According to technology website ZDNet, Apple programmers “left a debug flag in the most recent version of the Mac OS X operating system” update that has left passwords in clear text.
“In specific configurations, applying OS X Lion update 10.7.3 turns on a system-wide debug log file that contains the login passwords of every user who has logged in since the update was applied,” ZDNet said.
“The passwords are stored in clear text.”
The vulnerability is limited to Mac owners who used FileVault encryption prior to upgrading to Lion, and failed to remove folders encrypted via the legacy version of FileVault.
First noticed by security researcher David Emery, the blunder is “worse than it seems”.
“Since the log in question can also be read by booting the machine into firewire disk mode and reading it by opening the drive as a disk or by booting the new-with-LION recovery partition and using the available superuser shell to mount the main file system partition and read the file. This would allow someone to break into encrypted partitions on machines they did not have any idea of any login passwords for,” Emery said.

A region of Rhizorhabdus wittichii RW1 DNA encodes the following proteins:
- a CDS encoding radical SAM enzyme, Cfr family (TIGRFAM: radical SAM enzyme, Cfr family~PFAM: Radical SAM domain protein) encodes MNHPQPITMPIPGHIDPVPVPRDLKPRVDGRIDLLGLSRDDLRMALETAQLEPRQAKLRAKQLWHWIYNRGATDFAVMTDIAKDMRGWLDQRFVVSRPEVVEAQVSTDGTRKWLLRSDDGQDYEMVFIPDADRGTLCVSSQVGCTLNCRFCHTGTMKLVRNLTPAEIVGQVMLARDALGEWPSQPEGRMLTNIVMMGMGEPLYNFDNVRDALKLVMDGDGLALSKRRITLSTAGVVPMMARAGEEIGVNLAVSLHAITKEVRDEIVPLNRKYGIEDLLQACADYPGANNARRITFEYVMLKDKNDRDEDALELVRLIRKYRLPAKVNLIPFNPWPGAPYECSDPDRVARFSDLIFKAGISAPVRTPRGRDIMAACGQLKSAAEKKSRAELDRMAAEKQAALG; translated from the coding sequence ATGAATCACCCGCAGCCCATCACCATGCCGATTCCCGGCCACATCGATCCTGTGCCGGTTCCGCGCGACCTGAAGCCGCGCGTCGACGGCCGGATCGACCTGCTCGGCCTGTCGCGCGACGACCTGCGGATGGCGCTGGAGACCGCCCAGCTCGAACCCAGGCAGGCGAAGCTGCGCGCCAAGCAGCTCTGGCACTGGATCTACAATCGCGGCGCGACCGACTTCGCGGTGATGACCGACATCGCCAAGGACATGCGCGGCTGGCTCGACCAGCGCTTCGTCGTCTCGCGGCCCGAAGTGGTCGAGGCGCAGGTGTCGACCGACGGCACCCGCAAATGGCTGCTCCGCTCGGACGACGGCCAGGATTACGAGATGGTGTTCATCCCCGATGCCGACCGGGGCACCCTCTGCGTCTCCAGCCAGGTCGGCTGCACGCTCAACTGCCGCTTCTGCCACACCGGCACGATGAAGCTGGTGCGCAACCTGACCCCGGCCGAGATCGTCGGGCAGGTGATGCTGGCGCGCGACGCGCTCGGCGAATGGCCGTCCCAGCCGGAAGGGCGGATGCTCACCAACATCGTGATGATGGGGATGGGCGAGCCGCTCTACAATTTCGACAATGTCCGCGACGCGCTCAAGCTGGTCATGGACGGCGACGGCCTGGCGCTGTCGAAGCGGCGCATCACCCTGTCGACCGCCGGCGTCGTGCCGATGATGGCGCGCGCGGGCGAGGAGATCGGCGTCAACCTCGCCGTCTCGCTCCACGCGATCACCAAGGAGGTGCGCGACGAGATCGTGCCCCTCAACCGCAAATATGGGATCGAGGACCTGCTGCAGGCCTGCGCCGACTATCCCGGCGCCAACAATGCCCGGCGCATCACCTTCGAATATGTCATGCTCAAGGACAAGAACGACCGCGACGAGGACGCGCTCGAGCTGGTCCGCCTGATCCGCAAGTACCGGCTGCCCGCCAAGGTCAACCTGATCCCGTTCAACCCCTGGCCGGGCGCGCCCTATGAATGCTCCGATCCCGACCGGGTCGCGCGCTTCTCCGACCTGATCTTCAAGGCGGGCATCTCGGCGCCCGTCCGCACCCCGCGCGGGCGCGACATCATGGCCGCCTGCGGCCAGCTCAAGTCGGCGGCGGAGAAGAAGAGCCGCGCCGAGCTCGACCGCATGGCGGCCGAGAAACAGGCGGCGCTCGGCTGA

The update, which been available since February, could prove fatal for businesses that have run FileVault for long periods according to ZDNet.
“If an employee has their Mac stolen, however, anything they encrypted, as well as anything that requires those credentials, can be accessed without hindrance if the vulnerable configuration is in place.”
“This also affects Time Machine backups to external drives. If your hard drive is stolen, it doesn’t matter that the backups require a key to read. The backed-up log file contains the required password stored in clear text. This means your compromised password has been backed up for the long term.”